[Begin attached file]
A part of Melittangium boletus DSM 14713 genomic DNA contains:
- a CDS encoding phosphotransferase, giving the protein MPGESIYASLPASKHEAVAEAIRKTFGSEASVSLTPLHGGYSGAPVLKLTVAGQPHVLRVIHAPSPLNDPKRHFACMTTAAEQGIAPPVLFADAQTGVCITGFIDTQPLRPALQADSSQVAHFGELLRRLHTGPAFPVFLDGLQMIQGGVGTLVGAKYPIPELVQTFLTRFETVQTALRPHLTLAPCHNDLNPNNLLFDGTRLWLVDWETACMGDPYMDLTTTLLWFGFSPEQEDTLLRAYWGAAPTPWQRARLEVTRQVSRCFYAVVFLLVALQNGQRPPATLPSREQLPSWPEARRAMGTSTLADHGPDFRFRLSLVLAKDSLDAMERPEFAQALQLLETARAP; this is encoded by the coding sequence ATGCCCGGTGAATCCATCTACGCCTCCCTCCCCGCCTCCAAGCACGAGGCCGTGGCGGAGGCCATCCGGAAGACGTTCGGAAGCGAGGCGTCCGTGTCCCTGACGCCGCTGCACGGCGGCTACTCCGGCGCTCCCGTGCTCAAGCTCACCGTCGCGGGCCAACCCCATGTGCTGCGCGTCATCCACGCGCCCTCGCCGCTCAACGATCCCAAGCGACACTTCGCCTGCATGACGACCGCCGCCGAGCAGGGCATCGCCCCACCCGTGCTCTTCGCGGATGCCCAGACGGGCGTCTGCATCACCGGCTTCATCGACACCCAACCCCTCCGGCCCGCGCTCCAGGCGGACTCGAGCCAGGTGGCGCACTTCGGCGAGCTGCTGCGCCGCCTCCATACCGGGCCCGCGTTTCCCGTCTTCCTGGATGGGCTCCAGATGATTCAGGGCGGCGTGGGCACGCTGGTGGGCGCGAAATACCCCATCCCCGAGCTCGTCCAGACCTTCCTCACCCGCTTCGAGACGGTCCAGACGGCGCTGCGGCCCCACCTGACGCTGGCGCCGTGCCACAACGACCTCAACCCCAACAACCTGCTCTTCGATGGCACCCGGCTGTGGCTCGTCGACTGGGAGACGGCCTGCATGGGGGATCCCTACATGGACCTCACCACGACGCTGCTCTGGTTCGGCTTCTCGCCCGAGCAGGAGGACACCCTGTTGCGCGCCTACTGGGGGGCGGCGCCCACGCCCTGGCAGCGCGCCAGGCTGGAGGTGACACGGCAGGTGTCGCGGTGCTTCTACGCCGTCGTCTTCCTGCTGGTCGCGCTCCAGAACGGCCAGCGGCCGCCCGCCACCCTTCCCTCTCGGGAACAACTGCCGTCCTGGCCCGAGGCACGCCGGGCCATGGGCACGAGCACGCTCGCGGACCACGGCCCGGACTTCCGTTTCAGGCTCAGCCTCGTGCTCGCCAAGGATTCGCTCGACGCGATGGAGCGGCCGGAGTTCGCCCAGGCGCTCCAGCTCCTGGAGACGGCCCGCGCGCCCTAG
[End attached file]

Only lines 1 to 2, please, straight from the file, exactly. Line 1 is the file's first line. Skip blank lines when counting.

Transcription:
A part of Melittangium boletus DSM 14713 genomic DNA contains:
- a CDS encoding phosphotransferase, giving the protein MPGESIYASLPASKHEAVAEAIRKTFGSEASVSLTPLHGGYSGAPVLKLTVAGQPHVLRVIHAPSPLNDPKRHFACMTTAAEQGIAPPVLFADAQTGVCITGFIDTQPLRPALQADSSQVAHFGELLRRLHTGPAFPVFLDGLQMIQGGVGTLVGAKYPIPELVQTFLTRFETVQTALRPHLTLAPCHNDLNPNNLLFDGTRLWLVDWETACMGDPYMDLTTTLLWFGFSPEQEDTLLRAYWGAAPTPWQRARLEVTRQVSRCFYAVVFLLVALQNGQRPPATLPSREQLPSWPEARRAMGTSTLADHGPDFRFRLSLVLAKDSLDAMERPEFAQALQLLETARAP; this is encoded by the coding sequence ATGCCCGGTGAATCCATCTACGCCTCCCTCCCCGCCTCCAAGCACGAGGCCGTGGCGGAGGCCATCCGGAAGACGTTCGGAAGCGAGGCGTCCGTGTCCCTGACGCCGCTGCACGGCGGCTACTCCGGCGCTCCCGTGCTCAAGCTCACCGTCGCGGGCCAACCCCATGTGCTGCGCGTCATCCACGCGCCCTCGCCGCTCAACGATCCCAAGCGACACTTCGCCTGCATGACGACCGCCGCCGAGCAGGGCATCGCCCCACCCGTGCTCTTCGCGGATGCCCAGACGGGCGTCTGCATCACCGGCTTCATCGACACCCAACCCCTCCGGCCCGCGCTCCAGGCGGACTCGAGCCAGGTGGCGCACTTCGGCGAGCTGCTGCGCCGCCTCCATACCGGGCCCGCGTTTCCCGTCTTCCTGGATGGGCTCCAGATGATTCAGGGCGGCGTGGGCACGCTGGTGGGCGCGAAATACCCCATCCCCGAGCTCGTCCAGACCTTCCTCACCCGCTTCGAGACGGTCCAGACGGCGCTGCGGCCCCACCTGACGCTGGCGCCGTGCCACAACGACCTCAACCCCAACAACCTGCTCTTCGATGGCACCCGGCTGTGGCTCGTCGACTGGGAGACGGCCTGCATGGGGGATCCCTACATGGACCTCACCACGACGCTGCTCTGGTTCGGCTTCTCGCCCGAGCAGGAGGACACCCTGTTGCGCGCCTACTGGGGGGCGGCGCCCACGCCCTGGCAGCGCGCCAGGCTGGAGGTGACACGGCAGGTGTCGCGGTGCTTCTACGCCGTCGTCTTCCTGCTGGTCGCGCTCCAGAACGGCCAGCGGCCGCCCGCCACCCTTCCCTCTCGGGAACAACTGCCGTCCTGGCCCGAGGCACGCCGGGCCATGGGCACGAGCACGCTCGCGGACCACGGCCCGGACTTCCGTTTCAGGCTCAGCCTCGTGCTCGCCAAGGATTCGCTCGACGCGATGGAGCGGCCGGAGTTCGCCCAGGCGCTCCAGCTCCTGGAGACGGCCCGCGCGCCCTAG